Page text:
We tend to measure ourselves in feet ‘n’ inches, Panzer Dragoon.

    *shits in priceless antique vase*

    And no, it’s ’shop’ not ’shoppe’. It’s not 1560, old son.

    *rolls around in piles of gold*

    Going off topic’s been a fine tradition of EWM’s growing family of sites since the company was founded all those years ago in 2008, ishavemypubes.

    As has pissing about, you pack of pig-ignorant fuckwits.

  • Fiona Mayhem
    Posted July 23, 2009 at 3:16 pm | Permalink

    That’s true, we usually get as far a two comments in before we are blathering about whose lunch wins, and school and all that.

  • Bruce A
    Posted July 23, 2009 at 3:20 pm | Permalink

    You miss hidden tracks? They’re a serious PITA when you’re importing your CD collection and they’re 99.9999% of the time worthless. The real pain was the ones hidden at the beginning of an album, before the first track.

    No, hidden tracks are cordially invited to die in a fire. They suck, and so do the assclowns who thought of them. You want to give me a “bonus” track? Great! Just make it an unlisted track and skip the half hour of silence.

  • Posted July 23, 2009 at 3:32 pm | Permalink

    I love the fact that everyone assumes that the list is made up of things that I think are good or bad – it’s just a list of stuff that’s not happening any more.

    Make your own judgements whether you think it’s good or bad.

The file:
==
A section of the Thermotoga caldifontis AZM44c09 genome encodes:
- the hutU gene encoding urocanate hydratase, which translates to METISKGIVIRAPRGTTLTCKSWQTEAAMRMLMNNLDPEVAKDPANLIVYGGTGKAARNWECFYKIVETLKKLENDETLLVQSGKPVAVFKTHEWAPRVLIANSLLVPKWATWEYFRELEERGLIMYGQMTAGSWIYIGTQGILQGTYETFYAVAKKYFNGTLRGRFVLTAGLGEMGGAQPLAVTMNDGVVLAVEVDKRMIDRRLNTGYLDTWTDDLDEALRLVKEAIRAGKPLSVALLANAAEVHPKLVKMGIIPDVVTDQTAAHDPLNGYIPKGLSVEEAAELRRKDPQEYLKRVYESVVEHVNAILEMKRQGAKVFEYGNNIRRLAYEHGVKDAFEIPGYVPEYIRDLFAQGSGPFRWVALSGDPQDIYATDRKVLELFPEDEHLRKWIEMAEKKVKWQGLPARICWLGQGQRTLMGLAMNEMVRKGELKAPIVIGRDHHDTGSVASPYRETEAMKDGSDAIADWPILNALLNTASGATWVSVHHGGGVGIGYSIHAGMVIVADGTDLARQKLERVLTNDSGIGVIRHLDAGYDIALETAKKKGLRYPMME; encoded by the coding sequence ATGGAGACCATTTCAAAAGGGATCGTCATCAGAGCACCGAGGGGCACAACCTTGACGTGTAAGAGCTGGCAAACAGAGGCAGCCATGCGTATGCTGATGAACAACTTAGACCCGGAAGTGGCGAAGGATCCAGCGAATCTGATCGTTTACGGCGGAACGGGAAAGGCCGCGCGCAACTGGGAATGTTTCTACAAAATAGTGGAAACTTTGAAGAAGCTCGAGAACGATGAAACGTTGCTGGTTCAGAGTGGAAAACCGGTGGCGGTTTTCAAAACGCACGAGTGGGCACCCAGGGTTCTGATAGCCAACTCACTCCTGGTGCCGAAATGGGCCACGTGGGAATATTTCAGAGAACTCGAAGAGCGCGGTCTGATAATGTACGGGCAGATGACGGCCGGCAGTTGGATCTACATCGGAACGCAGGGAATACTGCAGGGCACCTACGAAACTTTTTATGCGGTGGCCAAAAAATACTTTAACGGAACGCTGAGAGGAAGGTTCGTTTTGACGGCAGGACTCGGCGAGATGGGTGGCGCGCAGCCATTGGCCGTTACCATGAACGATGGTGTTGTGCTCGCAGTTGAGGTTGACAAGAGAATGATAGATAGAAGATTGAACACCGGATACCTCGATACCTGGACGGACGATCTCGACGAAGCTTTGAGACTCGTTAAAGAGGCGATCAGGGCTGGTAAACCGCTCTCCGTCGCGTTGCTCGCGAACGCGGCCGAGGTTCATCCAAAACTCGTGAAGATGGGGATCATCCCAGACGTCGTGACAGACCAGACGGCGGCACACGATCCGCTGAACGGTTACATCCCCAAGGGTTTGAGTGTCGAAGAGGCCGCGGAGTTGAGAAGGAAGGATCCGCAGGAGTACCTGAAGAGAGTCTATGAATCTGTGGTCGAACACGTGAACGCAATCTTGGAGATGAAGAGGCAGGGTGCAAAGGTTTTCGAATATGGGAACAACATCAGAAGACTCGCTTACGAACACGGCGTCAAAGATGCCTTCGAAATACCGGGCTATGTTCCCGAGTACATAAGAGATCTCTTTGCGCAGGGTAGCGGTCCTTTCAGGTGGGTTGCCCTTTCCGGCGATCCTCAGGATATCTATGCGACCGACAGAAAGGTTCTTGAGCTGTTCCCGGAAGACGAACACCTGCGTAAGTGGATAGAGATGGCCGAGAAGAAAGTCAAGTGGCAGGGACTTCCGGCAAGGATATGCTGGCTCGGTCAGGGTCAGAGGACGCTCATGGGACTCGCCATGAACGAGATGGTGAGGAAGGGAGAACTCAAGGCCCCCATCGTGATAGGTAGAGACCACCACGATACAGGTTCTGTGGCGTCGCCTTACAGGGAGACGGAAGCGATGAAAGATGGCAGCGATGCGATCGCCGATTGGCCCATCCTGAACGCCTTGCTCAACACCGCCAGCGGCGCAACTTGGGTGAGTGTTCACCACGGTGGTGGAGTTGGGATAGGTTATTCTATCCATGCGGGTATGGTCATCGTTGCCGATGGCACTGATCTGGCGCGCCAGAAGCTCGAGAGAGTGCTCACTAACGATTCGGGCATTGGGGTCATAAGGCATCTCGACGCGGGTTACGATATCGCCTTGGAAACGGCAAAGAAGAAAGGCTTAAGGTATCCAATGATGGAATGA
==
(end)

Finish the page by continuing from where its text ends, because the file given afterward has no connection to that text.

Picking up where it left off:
• Posted July 23, 2009 at 5:15 pm | Permalink

    Vones-what a cop out-nail your colours to a flag man!

  • erick103
    Posted July 23, 2009 at 6:00 pm | Permalink

    My favorite part about the old days of music was the times your friend owned an album you wanted, so you’d ask him if he could make you a copy. So you’d take your blank tape to his house, and put it in a duel tape player/recorder. So you’d both end up listening to the entire album. I miss that.

  • kaikai1102
    Posted July 23, 2009 at 6:47 pm | Permalink

    Geez guy, next time try to type your article on Microsoft Word and then copy and paste it on to this site. At least you’d be able to catch all the spelling and grammer mistakes.

  • Posted July 23, 2009 at 6:57 pm | Permalink

    What’s a ‘grammer’ mistake?

  • Excelsior!
    Posted July 23, 2009 at 8:35 pm | Permalink

    **is it on? i said IS IT ON? what…?**

    CD’s is it?

    **WHAT?**

    Fine Mp3’s then.
    In my day it were all FIELDS

  • Pliers
    Posted July 23, 2009 at 10:32 pm | Permalink

    Don’t be ridiculous.

    Just let go of the consumerist aspect of music already.

    geez.

  • Posted July 24, 2009 at 1:51 am | Permalink

    Secret Hidden Bonus Tracks always annoyed me. Good riddance to them.

  • Ido Schacham
    Posted July 26, 2009 at 8:11 pm | Permalink

    Ah, the nostalgia. I truly miss those days, they were fun. Now all you get is the anticipation of downloading an album which doesn’t last very long. Everything is so easy these days, so much choice out there for instant gratification. No fun.

  • Pump
    Posted July 27, 2009 at 3:25 pm | Permalink

    To all, do not worry: with a long-term economic crisis, peak oil, global warming, pandemics, and many more problems, we’ll all be back to vinyls soon.

  • Loves CDs
    Posted July 27, 2009 at 7:14 pm | Permalink

    I am a 14 year old girl and i love cds. I save my money to buy them and i open them on the bus ride home and read the liner notes. I love the thank yous, I look for names i recognize and bands i like.